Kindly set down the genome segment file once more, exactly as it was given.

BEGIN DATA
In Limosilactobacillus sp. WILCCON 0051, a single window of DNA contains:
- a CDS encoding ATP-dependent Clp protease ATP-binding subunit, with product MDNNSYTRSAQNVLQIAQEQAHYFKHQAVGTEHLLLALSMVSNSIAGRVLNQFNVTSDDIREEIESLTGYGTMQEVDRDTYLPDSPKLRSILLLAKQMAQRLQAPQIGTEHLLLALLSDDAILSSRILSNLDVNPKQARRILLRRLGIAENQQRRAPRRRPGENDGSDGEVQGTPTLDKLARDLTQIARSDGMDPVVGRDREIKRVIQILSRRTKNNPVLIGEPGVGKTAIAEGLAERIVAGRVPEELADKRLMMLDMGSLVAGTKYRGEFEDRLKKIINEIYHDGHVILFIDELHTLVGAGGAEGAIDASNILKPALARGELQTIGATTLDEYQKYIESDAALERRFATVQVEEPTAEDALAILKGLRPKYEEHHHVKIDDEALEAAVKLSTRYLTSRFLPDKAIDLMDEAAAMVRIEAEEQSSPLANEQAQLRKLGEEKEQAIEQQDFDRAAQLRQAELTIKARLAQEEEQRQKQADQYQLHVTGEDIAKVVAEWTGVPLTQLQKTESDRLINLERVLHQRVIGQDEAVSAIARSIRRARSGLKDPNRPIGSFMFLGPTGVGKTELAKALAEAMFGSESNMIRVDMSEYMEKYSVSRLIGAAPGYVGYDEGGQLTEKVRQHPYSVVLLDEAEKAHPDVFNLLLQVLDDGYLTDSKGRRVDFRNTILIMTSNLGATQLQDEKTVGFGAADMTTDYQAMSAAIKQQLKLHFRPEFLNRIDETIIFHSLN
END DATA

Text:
In Limosilactobacillus sp. WILCCON 0051, a single window of DNA contains:
- a CDS encoding ATP-dependent Clp protease ATP-binding subunit, with product MDNNSYTRSAQNVLQIAQEQAHYFKHQAVGTEHLLLALSMVSNSIAGRVLNQFNVTSDDIREEIESLTGYGTMQEVDRDTYLPDSPKLRSILLLAKQMAQRLQAPQIGTEHLLLALLSDDAILSSRILSNLDVNPKQARRILLRRLGIAENQQRRAPRRRPGENDGSDGEVQGTPTLDKLARDLTQIARSDGMDPVVGRDREIKRVIQILSRRTKNNPVLIGEPGVGKTAIAEGLAERIVAGRVPEELADKRLMMLDMGSLVAGTKYRGEFEDRLKKIINEIYHDGHVILFIDELHTLVGAGGAEGAIDASNILKPALARGELQTIGATTLDEYQKYIESDAALERRFATVQVEEPTAEDALAILKGLRPKYEEHHHVKIDDEALEAAVKLSTRYLTSRFLPDKAIDLMDEAAAMVRIEAEEQSSPLANEQAQLRKLGEEKEQAIEQQDFDRAAQLRQAELTIKARLAQEEEQRQKQADQYQLHVTGEDIAKVVAEWTGVPLTQLQKTESDRLINLERVLHQRVIGQDEAVSAIARSIRRARSGLKDPNRPIGSFMFLGPTGVGKTELAKALAEAMFGSESNMIRVDMSEYMEKYSVSRLIGAAPGYVGYDEGGQLTEKVRQHPYSVVLLDEAEKAHPDVFNLLLQVLDDGYLTDSKGRRVDFRNTILIMTSNLGATQLQDEKTVGFGAADMTTDYQAMSAAIKQQLKLHFRPEFLNRIDETIIFHSLN